Bayhawks Dig Deep, Defeat Outlaws for Sixth MLL Championship

PHOTO BY RON CHENOY/PRETTY INSTANT

An emotional Jesse Bernhardt hoists the Steinfeld Trophy. Bernhardt spearheaded a stellar defensive effort by the Bayhawks, who claimed their sixth MLL title with a 10-9 win over the Denver Outlaws at Dick's Sporting Goods Park.


DENVER — With 7:52 remaining in the fourth quarter of the Major League Lacrosse championship game Sunday at Dick’s Sporting Goods Park, Ryan Lee received a pass from Kyle Pless in transition, shot and scored, giving the Denver Outlaws a 9-8 lead over the Chesapeake Bayhawks. It was Denver’s first lead of the game and its sixth consecutive goal since the start of the second half.

For the Bayhawks players, however, it wasn’t time to panic; it was just time to dig deeper.

Chesapeake scored the final two goals of the game to outlast Denver 10-9 and claim the franchise’s sixth MLL championship.

“This is a game of runs,” Bayhawks long-stick midfielder C.J. Costabile said. “It’s how you respond to those runs that’s really going to dictate how you’re able to perform going forward. Being up 5-0 was great, but at the same time, you knew they could come back. For us, it was hunker down, take it one play at a time and just win the matchups. And you just gotta be tougher. Win the ground-ball war, be tougher than them, and the rest will take care of itself.”







The Bayhawks offense started off hot, scoring the first five goals of the game. What made the deficit seemingly even more challenging for the Outlaws to manage was the play of Chesapeake’s defense, which outmuscled Denver’s dodgers and seemed to knock down every pass in the early going.

Outlaws All-Star Mikie Schlosser, who scored two goals and added two assists in Friday’s semifinal matchup against the Cannons, was often met above the 2-point arc by Jesse Bernhardt and didn’t tally a single point in the first half. Chesapeake led 8-3.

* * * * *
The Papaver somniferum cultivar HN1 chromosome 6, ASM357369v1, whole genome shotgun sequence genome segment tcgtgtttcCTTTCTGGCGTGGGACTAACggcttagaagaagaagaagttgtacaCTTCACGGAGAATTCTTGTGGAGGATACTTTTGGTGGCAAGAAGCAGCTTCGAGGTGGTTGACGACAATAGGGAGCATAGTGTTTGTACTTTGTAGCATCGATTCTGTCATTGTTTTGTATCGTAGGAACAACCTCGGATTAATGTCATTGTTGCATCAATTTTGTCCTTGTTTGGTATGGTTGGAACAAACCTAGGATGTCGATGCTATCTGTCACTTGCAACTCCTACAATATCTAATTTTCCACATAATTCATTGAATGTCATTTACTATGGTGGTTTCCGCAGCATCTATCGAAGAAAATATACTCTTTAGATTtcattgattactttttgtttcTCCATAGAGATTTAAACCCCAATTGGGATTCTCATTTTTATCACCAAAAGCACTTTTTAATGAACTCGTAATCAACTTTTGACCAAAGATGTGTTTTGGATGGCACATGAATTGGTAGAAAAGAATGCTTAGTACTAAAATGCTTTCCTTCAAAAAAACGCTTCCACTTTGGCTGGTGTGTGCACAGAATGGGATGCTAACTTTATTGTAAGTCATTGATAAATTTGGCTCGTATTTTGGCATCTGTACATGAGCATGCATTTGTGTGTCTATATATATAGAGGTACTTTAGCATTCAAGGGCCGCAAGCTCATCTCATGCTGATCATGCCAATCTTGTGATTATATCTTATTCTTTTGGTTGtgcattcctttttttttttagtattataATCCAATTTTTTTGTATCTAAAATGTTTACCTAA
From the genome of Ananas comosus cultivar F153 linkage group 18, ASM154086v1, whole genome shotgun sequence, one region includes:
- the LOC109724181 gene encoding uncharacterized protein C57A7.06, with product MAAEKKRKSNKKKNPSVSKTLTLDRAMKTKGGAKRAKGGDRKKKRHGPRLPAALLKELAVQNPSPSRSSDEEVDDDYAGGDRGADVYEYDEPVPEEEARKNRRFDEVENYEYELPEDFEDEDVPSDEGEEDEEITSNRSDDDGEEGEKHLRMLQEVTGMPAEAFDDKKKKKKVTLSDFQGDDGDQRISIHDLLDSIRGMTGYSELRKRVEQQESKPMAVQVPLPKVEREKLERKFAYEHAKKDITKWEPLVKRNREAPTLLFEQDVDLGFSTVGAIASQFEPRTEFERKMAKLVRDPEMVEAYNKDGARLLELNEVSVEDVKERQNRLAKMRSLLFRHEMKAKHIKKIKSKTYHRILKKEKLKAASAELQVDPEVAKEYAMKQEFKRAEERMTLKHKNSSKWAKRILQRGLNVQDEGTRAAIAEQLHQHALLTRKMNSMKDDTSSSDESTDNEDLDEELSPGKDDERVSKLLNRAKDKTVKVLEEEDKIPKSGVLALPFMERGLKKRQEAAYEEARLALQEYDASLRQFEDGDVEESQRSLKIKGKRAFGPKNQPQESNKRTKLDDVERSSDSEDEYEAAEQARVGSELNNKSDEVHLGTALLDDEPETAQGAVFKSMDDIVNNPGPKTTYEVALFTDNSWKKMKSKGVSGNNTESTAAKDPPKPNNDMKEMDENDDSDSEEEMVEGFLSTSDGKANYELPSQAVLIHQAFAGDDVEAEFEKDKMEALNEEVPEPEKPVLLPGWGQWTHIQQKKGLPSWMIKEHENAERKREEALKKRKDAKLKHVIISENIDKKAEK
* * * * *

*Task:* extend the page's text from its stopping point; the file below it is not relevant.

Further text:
“They had a lot of strengths,” Costabile said. “You look at a guy like Schlosser, make him a lefty. Make him go down the alley as a lefty. If he’s going to score six goals left-handed, more power to him.”

John Grant Jr., who scored five goals in the semifinal game against the Cannons, also struggled to get going in the first half of Sunday’s final. He was held to just one assist in the first half, as the Bayhawks countered with rookie  Warren Jeffrey in a physical matchup.

“Watching a kid like Warren Jeffrey out there battling one of the greatest players of all time, it was just fun to watch,” Bayhawks coach Dave Cottle said.

“We thought we had a great matchup there with Warren locking him down. Let Junior dodge 20 times. See what happens,” Costabile added. “Our game plan worked. We stuck to it, even when times were bad. We hunkered down and were able to get the W.”

Denver shut out Chesapeake in the third quarter, but still only managed two goals of its own. The momentum continued into the fourth quarter. Schlosser and Grant came to life as initiators, and Lee followed suit as a finisher.

The Bayhawks knew a run was coming.